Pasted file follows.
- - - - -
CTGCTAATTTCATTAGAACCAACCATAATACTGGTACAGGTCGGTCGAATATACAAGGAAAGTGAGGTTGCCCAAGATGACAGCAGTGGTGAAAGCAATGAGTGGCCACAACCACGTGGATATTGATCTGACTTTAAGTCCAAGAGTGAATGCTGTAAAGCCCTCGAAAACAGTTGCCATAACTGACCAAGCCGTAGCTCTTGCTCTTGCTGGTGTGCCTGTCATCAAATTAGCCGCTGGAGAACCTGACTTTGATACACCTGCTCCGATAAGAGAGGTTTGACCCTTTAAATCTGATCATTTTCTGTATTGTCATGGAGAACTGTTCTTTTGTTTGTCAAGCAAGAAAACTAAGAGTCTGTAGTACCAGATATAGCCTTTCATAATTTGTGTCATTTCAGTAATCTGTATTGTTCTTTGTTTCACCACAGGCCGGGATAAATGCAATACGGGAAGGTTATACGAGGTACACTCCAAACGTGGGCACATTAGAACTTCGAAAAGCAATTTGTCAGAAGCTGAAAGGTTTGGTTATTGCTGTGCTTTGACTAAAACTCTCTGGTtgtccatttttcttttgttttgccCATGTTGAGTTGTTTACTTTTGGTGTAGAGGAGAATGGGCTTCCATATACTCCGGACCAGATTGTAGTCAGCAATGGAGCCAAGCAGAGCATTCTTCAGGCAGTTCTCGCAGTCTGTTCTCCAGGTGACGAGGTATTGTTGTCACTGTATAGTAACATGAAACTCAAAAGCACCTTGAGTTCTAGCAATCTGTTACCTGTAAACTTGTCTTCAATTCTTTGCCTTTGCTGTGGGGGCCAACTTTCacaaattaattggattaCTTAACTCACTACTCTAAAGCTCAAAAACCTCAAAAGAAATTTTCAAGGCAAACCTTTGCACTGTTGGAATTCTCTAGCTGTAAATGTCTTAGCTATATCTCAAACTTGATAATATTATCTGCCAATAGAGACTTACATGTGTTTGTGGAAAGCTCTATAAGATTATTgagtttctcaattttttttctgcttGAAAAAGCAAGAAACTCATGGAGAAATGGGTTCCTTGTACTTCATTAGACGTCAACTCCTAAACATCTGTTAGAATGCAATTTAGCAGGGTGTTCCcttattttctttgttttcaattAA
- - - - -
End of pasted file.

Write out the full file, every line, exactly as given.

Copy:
CTGCTAATTTCATTAGAACCAACCATAATACTGGTACAGGTCGGTCGAATATACAAGGAAAGTGAGGTTGCCCAAGATGACAGCAGTGGTGAAAGCAATGAGTGGCCACAACCACGTGGATATTGATCTGACTTTAAGTCCAAGAGTGAATGCTGTAAAGCCCTCGAAAACAGTTGCCATAACTGACCAAGCCGTAGCTCTTGCTCTTGCTGGTGTGCCTGTCATCAAATTAGCCGCTGGAGAACCTGACTTTGATACACCTGCTCCGATAAGAGAGGTTTGACCCTTTAAATCTGATCATTTTCTGTATTGTCATGGAGAACTGTTCTTTTGTTTGTCAAGCAAGAAAACTAAGAGTCTGTAGTACCAGATATAGCCTTTCATAATTTGTGTCATTTCAGTAATCTGTATTGTTCTTTGTTTCACCACAGGCCGGGATAAATGCAATACGGGAAGGTTATACGAGGTACACTCCAAACGTGGGCACATTAGAACTTCGAAAAGCAATTTGTCAGAAGCTGAAAGGTTTGGTTATTGCTGTGCTTTGACTAAAACTCTCTGGTtgtccatttttcttttgttttgccCATGTTGAGTTGTTTACTTTTGGTGTAGAGGAGAATGGGCTTCCATATACTCCGGACCAGATTGTAGTCAGCAATGGAGCCAAGCAGAGCATTCTTCAGGCAGTTCTCGCAGTCTGTTCTCCAGGTGACGAGGTATTGTTGTCACTGTATAGTAACATGAAACTCAAAAGCACCTTGAGTTCTAGCAATCTGTTACCTGTAAACTTGTCTTCAATTCTTTGCCTTTGCTGTGGGGGCCAACTTTCacaaattaattggattaCTTAACTCACTACTCTAAAGCTCAAAAACCTCAAAAGAAATTTTCAAGGCAAACCTTTGCACTGTTGGAATTCTCTAGCTGTAAATGTCTTAGCTATATCTCAAACTTGATAATATTATCTGCCAATAGAGACTTACATGTGTTTGTGGAAAGCTCTATAAGATTATTgagtttctcaattttttttctgcttGAAAAAGCAAGAAACTCATGGAGAAATGGGTTCCTTGTACTTCATTAGACGTCAACTCCTAAACATCTGTTAGAATGCAATTTAGCAGGGTGTTCCcttattttctttgttttcaattAA